Comic Art Friday: Imperius Rex!

I’m always tickled when a new addition to my Common Elements theme lands on my doorstep. The arrival of today’s featured artwork, however, represented a genuine coup for my signature gallery.

Hourman and Metamorpho, pencils by comics artist Ramona Fradon

Ramona Fradon, who created the above piece, was one of the first female artists — and one of the relative few, even to this day — to make her mark in the superhero comics genre. She broke into the business in the early 1950s, when the very idea of women working in mainstream comics was practically unheard of. Becoming the regular artist on Aquaman, Ms. Fradon garnered acclaim for her distinctive graceful style.

In the 1960s, after an extended maternity leave, Ms. Fradon returned to comics as the co-creator (with writer Bob Haney) of Metamorpho, the Element Man. (That’s him on the right in today’s drawing.) During the following decade, she worked extensively for DC Comics (on such series as Plastic Man, Freedom Fighters, and the comic for which many know her best today, Super Friends), and on rare occasion for Marvel (most notably, Fantastic Four #133). Then, in 1980, she transitioned into newspaper comics, taking over the art chores on the long-running strip Brenda Starr when creator Dale Messick retired. Ms. Fradon drew the intrepid reporter’s adventures for the next 15 years.

I had the honor of meeting Ms. Fradon four years ago at WonderCon, as she was about to be inducted into the Will Eisner Comic Book Hall of Fame. Here, she’s being interviewed by cartoonist Scott Shaw! (and yes, he spells it with an exclamation point).

Ramona Fradon and Scott Shaw!, WonderCon 2006

Ramona Fradon is mostly retired these days, but she’s still drawing for her fans, as the commission above attests. And as one can clearly see, her skills remain as sharp as ever, even though the artist is now well into her 80s.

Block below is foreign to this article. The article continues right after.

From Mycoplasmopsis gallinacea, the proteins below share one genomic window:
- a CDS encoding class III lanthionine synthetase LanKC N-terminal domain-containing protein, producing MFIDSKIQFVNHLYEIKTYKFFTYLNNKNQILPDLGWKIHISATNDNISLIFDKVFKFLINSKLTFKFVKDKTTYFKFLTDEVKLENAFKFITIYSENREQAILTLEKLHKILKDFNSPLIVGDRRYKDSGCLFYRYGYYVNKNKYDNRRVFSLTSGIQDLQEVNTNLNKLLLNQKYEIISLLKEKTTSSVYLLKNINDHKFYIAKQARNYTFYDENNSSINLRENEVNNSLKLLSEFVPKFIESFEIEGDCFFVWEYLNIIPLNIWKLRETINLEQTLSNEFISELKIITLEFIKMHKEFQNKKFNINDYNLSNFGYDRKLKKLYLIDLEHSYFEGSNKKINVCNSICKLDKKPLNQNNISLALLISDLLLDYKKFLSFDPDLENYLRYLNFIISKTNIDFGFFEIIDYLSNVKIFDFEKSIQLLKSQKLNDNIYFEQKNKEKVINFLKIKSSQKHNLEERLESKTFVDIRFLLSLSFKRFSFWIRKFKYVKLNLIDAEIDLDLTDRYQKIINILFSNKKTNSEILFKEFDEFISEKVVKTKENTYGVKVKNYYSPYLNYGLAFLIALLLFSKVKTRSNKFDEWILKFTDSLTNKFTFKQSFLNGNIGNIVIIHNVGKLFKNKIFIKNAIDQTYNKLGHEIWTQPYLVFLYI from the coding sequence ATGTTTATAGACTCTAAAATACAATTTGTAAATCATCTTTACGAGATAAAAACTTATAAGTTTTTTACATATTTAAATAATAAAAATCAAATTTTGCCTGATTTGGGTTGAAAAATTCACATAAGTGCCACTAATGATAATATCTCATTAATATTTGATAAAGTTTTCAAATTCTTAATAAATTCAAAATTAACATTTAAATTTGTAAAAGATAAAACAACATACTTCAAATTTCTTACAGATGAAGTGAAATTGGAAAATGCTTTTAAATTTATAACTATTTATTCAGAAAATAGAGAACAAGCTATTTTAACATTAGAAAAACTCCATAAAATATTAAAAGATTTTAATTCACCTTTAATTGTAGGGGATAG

As for the subjects of today’s featured item: Given the chance to commission Ms. Fradon, I wanted her to revisit the character she helped create. Metamorpho, like The Thing of the Fantastic Four, is a hero whose superpowers come at the price of a normal human appearance. Due to exposure to a radioactive meteorite, adventurer Rex Mason’s body gains the ability to transmute into any chemical element. This unique talent enables Rex to change into almost anything he can imagine — think Plastic Man on steroids. Sadly, the one change he can’t effect is making himself fully human. (I’ve never quite understood why, but that’s comics for you.)

Accompanying Metamorpho is another hero named Rex — specifically, Rex “Tick-Tock” Tyler, the original Hourman. As was the case with many superheroes of comics’ Golden Age, Tyler acquired his power from ingesting chemicals; in his case, the vitamin compound Miraclo. A dose of Miraclo gave Tyler superhuman strength and endurance, but only for the 60 minutes the effect lasted — hence the name Hourman. (Frankly, I always thought advertising one’s weakness to the world would be the most foolish move a superhero could make — sort of like Superman calling himself Captain Allergic-to-Kryptonite. If I were a supervillain, I’d figure out a way to keep Hourman confined or occupied for 61 minutes, then I’d beat the stuffing out of him.) Interestingly, as the years progressed, Tyler actually became addicted to Miraclo — one of the first examples of comics dealing with such a powerful health and social issue.

Speaking of time, I’m out of it for now.

So that, friend reader, is your Comic Art Friday.

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2 Comments on “Comic Art Friday: Imperius Rex!”

  1. Damon Says:

    Whew, there are artists half her age that don’t draw as well. Props to Ms. Fradon and to Uncle Swan for his wisdom in commissioning her.

  2. Tom Galloway Says:

    Picked up a nice Metamorpho sketch (solo, but with his legs having changed into a unicycle wheel) by Ms. Fradon at San Diego this year.

    Btw, originally Metamorpho was limited in his transmutations to the 20 elements that occur in the human body. Over time, this was increasingly ignored and writers would have him change into anything short of transuranium elements (and someone probably had him turn into plutonium or other at some point).


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